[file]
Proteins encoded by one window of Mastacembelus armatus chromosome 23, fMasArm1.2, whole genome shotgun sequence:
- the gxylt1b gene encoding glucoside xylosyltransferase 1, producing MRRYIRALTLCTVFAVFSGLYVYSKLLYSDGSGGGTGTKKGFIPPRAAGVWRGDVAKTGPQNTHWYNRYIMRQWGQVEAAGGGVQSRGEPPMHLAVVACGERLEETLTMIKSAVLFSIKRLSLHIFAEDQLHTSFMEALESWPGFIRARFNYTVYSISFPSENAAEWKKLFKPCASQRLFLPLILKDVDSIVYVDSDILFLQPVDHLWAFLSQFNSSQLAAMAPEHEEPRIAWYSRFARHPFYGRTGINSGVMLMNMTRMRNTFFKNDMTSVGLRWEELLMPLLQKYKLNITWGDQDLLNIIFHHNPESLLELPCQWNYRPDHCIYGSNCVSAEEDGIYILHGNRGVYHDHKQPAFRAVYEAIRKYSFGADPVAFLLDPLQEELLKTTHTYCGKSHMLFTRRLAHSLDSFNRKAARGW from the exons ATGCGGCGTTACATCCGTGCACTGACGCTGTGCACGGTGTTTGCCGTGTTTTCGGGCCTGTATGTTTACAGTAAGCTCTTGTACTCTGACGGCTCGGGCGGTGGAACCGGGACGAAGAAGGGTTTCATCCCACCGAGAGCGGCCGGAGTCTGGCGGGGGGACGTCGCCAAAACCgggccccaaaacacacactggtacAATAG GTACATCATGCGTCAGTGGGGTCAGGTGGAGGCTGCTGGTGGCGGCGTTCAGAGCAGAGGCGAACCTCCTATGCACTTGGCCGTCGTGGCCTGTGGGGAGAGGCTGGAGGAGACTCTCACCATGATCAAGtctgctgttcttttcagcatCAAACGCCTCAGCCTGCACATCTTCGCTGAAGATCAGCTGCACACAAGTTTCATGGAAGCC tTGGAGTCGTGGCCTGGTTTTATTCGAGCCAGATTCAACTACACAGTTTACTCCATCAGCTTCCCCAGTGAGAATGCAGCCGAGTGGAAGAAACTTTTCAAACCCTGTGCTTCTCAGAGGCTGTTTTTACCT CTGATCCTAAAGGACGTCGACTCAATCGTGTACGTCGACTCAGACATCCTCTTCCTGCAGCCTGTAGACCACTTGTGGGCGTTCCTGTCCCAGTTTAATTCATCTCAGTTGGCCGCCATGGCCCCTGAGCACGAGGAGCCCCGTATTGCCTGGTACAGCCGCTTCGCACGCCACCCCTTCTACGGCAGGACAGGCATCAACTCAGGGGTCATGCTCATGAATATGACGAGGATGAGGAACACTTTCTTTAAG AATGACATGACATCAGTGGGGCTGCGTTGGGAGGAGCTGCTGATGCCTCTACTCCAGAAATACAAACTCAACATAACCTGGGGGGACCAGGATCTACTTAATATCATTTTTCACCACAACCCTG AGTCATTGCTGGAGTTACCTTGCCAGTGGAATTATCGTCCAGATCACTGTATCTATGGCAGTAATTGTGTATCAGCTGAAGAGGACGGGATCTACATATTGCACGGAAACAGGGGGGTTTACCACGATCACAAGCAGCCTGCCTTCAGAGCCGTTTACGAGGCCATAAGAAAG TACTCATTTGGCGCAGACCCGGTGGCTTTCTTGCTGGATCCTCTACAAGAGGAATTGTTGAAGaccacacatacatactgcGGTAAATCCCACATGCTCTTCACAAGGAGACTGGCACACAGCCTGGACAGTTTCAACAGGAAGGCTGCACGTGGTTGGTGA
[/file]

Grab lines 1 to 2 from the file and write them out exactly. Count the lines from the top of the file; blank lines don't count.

Proteins encoded by one window of Mastacembelus armatus chromosome 23, fMasArm1.2, whole genome shotgun sequence:
- the gxylt1b gene encoding glucoside xylosyltransferase 1, producing MRRYIRALTLCTVFAVFSGLYVYSKLLYSDGSGGGTGTKKGFIPPRAAGVWRGDVAKTGPQNTHWYNRYIMRQWGQVEAAGGGVQSRGEPPMHLAVVACGERLEETLTMIKSAVLFSIKRLSLHIFAEDQLHTSFMEALESWPGFIRARFNYTVYSISFPSENAAEWKKLFKPCASQRLFLPLILKDVDSIVYVDSDILFLQPVDHLWAFLSQFNSSQLAAMAPEHEEPRIAWYSRFARHPFYGRTGINSGVMLMNMTRMRNTFFKNDMTSVGLRWEELLMPLLQKYKLNITWGDQDLLNIIFHHNPESLLELPCQWNYRPDHCIYGSNCVSAEEDGIYILHGNRGVYHDHKQPAFRAVYEAIRKYSFGADPVAFLLDPLQEELLKTTHTYCGKSHMLFTRRLAHSLDSFNRKAARGW from the exons ATGCGGCGTTACATCCGTGCACTGACGCTGTGCACGGTGTTTGCCGTGTTTTCGGGCCTGTATGTTTACAGTAAGCTCTTGTACTCTGACGGCTCGGGCGGTGGAACCGGGACGAAGAAGGGTTTCATCCCACCGAGAGCGGCCGGAGTCTGGCGGGGGGACGTCGCCAAAACCgggccccaaaacacacactggtacAATAG GTACATCATGCGTCAGTGGGGTCAGGTGGAGGCTGCTGGTGGCGGCGTTCAGAGCAGAGGCGAACCTCCTATGCACTTGGCCGTCGTGGCCTGTGGGGAGAGGCTGGAGGAGACTCTCACCATGATCAAGtctgctgttcttttcagcatCAAACGCCTCAGCCTGCACATCTTCGCTGAAGATCAGCTGCACACAAGTTTCATGGAAGCC tTGGAGTCGTGGCCTGGTTTTATTCGAGCCAGATTCAACTACACAGTTTACTCCATCAGCTTCCCCAGTGAGAATGCAGCCGAGTGGAAGAAACTTTTCAAACCCTGTGCTTCTCAGAGGCTGTTTTTACCT CTGATCCTAAAGGACGTCGACTCAATCGTGTACGTCGACTCAGACATCCTCTTCCTGCAGCCTGTAGACCACTTGTGGGCGTTCCTGTCCCAGTTTAATTCATCTCAGTTGGCCGCCATGGCCCCTGAGCACGAGGAGCCCCGTATTGCCTGGTACAGCCGCTTCGCACGCCACCCCTTCTACGGCAGGACAGGCATCAACTCAGGGGTCATGCTCATGAATATGACGAGGATGAGGAACACTTTCTTTAAG AATGACATGACATCAGTGGGGCTGCGTTGGGAGGAGCTGCTGATGCCTCTACTCCAGAAATACAAACTCAACATAACCTGGGGGGACCAGGATCTACTTAATATCATTTTTCACCACAACCCTG AGTCATTGCTGGAGTTACCTTGCCAGTGGAATTATCGTCCAGATCACTGTATCTATGGCAGTAATTGTGTATCAGCTGAAGAGGACGGGATCTACATATTGCACGGAAACAGGGGGGTTTACCACGATCACAAGCAGCCTGCCTTCAGAGCCGTTTACGAGGCCATAAGAAAG TACTCATTTGGCGCAGACCCGGTGGCTTTCTTGCTGGATCCTCTACAAGAGGAATTGTTGAAGaccacacatacatactgcGGTAAATCCCACATGCTCTTCACAAGGAGACTGGCACACAGCCTGGACAGTTTCAACAGGAAGGCTGCACGTGGTTGGTGA